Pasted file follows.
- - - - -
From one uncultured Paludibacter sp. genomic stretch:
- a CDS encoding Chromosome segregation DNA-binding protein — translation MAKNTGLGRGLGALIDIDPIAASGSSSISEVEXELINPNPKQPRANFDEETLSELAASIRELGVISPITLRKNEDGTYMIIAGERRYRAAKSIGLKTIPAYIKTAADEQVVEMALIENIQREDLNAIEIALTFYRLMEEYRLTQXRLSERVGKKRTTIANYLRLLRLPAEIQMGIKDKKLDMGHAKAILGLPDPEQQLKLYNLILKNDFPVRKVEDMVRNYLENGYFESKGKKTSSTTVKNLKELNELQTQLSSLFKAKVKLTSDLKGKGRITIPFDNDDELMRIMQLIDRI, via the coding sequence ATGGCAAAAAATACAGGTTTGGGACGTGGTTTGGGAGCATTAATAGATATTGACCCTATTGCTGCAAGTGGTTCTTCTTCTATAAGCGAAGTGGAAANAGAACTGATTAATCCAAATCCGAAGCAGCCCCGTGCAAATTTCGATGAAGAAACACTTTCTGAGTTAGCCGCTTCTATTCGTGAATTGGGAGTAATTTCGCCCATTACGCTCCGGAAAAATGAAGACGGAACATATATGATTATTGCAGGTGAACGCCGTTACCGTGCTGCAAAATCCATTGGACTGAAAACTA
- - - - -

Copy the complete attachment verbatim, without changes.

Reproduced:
From one uncultured Paludibacter sp. genomic stretch:
- a CDS encoding Chromosome segregation DNA-binding protein — translation MAKNTGLGRGLGALIDIDPIAASGSSSISEVEXELINPNPKQPRANFDEETLSELAASIRELGVISPITLRKNEDGTYMIIAGERRYRAAKSIGLKTIPAYIKTAADEQVVEMALIENIQREDLNAIEIALTFYRLMEEYRLTQXRLSERVGKKRTTIANYLRLLRLPAEIQMGIKDKKLDMGHAKAILGLPDPEQQLKLYNLILKNDFPVRKVEDMVRNYLENGYFESKGKKTSSTTVKNLKELNELQTQLSSLFKAKVKLTSDLKGKGRITIPFDNDDELMRIMQLIDRI, via the coding sequence ATGGCAAAAAATACAGGTTTGGGACGTGGTTTGGGAGCATTAATAGATATTGACCCTATTGCTGCAAGTGGTTCTTCTTCTATAAGCGAAGTGGAAANAGAACTGATTAATCCAAATCCGAAGCAGCCCCGTGCAAATTTCGATGAAGAAACACTTTCTGAGTTAGCCGCTTCTATTCGTGAATTGGGAGTAATTTCGCCCATTACGCTCCGGAAAAATGAAGACGGAACATATATGATTATTGCAGGTGAACGCCGTTACCGTGCTGCAAAATCCATTGGACTGAAAACTA